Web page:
Netflix (NASDAQ:NFLX) filed for its initial public offering 16 years ago. It has gone on to become one of the stock market's most dramatic success stories, soaring from a valuation of less than $500 million in 2002 to over $140 billion today.

It's impossible to know which companies might have a similarly amazing run in them in the coming decades, but three Motley Fool investors see attractive parallels between Netflix in its early days and iQiyi (NASDAQ:IQ), iRobot (NASDAQ:IRBT), and Crispr Therapeutics (NASDAQ:CRSP) right now.

What China wants to show you

Dan Caplinger (iQiyi): It wasn't clear back in 2002 what Netflix would eventually evolve into, but the company did have its fingers on the pulse of what consumers wanted from entertainment content: a wide range of available entertainment in an easily deliverable format. At the time, that meant DVDs, but Netflix didn't hesitate to evolve when streaming technology made it a lot more convenient for people to watch the movies and television shows they wanted when they wanted to watch them. Netflix has made big moves to expand internationally, but the huge Chinese market remains a big challenge for foreign companies, and for now, Netflix has focused most of its attention elsewhere.

Now, iQiyi has emerged within China, spun off from internet giant Baidu and offering streaming digital video to Chinese consumers. The business model iQiyi is following isn't as innovative as Netflix's was back in the day, but it's doing a good job of leveraging three different sources of revenue, not only collecting membership fees but also bringing in sales from online advertising and content distribution. With a smart collaborative partnership with e-commerce company JD.com, iQiyi hopes to bring in an even larger number of premium customers, boosting membership revenue and expanding its presence within the digital video space. iQiyi faces more competition than Netflix did in 2002, but the huge Chinese market has enough room for multiple success stories, and iQiyi has gotten off to a good start.

Robots don't get tired

Demitri Kalogeropoulos (iRobot): Robotic cleaning devices have been around for years, but they're just now starting to see mainstream acceptance. And, as the leading producer in the space, with roughly 60% of the global market share for premium vacuums, iRobot has a good shot at earning impressive sales and profit growth once this niche matures.

A man reclining on a couch as a robotic vacuum cleans the floor.

Image source: Getty Images.

Its most recent results showed off the strength of its brand and its technical lead in the industry. Sales spiked 29% to beat management's forecast thanks to healthy sales of the Roomba vacuum and an encouraging early reception to its new mopping device, called Braava.

As was the case in Netflix's early streaming-video days, there's a wide range of competitors working to establish themselves in the robotic cleaning industry today. And iRobot's long-term profitability will depend on its success at holding off these competitors as it seeks to build scale over the next few years. That's why it makes sense for management to prioritize sales growth over profits right now. Yet if it can keep pushing the industry forward -- like it did last year with innovations such as advanced mapping functionality -- iRobot might be rewarded with a prime position in a much larger industry a decade from now.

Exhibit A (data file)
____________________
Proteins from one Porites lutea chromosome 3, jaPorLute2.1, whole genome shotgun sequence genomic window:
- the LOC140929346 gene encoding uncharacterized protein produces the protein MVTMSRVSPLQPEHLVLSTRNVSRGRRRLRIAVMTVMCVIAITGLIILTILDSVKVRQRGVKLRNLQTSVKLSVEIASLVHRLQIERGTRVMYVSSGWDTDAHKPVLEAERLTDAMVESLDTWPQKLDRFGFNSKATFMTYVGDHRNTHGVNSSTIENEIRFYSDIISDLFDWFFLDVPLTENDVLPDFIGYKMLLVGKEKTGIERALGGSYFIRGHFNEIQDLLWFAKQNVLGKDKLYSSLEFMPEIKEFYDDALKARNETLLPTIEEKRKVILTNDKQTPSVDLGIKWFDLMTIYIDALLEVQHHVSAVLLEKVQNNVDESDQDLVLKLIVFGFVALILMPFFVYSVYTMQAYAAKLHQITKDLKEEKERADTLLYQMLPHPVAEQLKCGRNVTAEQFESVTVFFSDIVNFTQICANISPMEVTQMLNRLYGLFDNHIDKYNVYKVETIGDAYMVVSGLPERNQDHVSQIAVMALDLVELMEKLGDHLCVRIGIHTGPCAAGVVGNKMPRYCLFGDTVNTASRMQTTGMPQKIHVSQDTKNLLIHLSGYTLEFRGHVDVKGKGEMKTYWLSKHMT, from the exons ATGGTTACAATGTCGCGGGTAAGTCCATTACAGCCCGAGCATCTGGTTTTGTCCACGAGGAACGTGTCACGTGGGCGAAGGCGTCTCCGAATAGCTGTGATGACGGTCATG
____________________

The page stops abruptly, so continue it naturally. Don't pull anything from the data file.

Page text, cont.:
A powerful new technology

George Budwell (Crispr Therapeutics AG): Finding stocks that can produce gains like Netflix is no small feat. However, the gene-editing company Crispr Therapeutics may have what it takes to walk in Netflix's sizable footsteps. 

Crispr is a leader in the latest iteration (and possibly the most powerful form) of gene editing known as Clustered Regularly Interspaced Short Palindromic Repeats, or CRISPR. The quick and dirty version of the story is that this fairly straightforward gene-editing platform may unlock functional cures for perhaps thousands of diseases involving mutations in a single gene. Equally as exciting, this unique approach to gene editing might even be a useful tool in agriculture. 

Two scientists performing clinical research.

Image source: Getty Images.

Where does Crispr stand now? Per the company's first-quarter earnings release, Crispr and its partner Vertex Pharmaceuticals are on track to initiate a combined phase 1/2 trial to assess the safety and efficacy of autologous gene-edited hematopoietic stem cell therapy CTX001 in patients with transfusion-dependent beta thalassemia sometime in the second half of 2018. This trial is set to be the first company-sponsored CRISPR-based product candidate to be assessed in human subjects in the United States. 

While it's still early days and there are some concerns that the first generation of CRISPR systems won't pan out in humans, Crispr does have the potential to generate absolutely astonishing returns on capital if CTX001 hits the mark in the clinic. CRISPR, after all, could end up becoming the gold standard in the new era of gene editing that's only now starting to become an integral part of the biopharmaceutical landscape.

Dan Caplinger has no position in any of the stocks mentioned. Demitrios Kalogeropoulos owns shares of Netflix. George Budwell has no position in any of the stocks mentioned. The Motley Fool owns shares of and recommends BIDU, iRobot, JD, and Netflix. The Motley Fool owns shares of CRISPR Therapeutics. The Motley Fool recommends iQiyi and VRTX. The Motley Fool has a disclosure policy.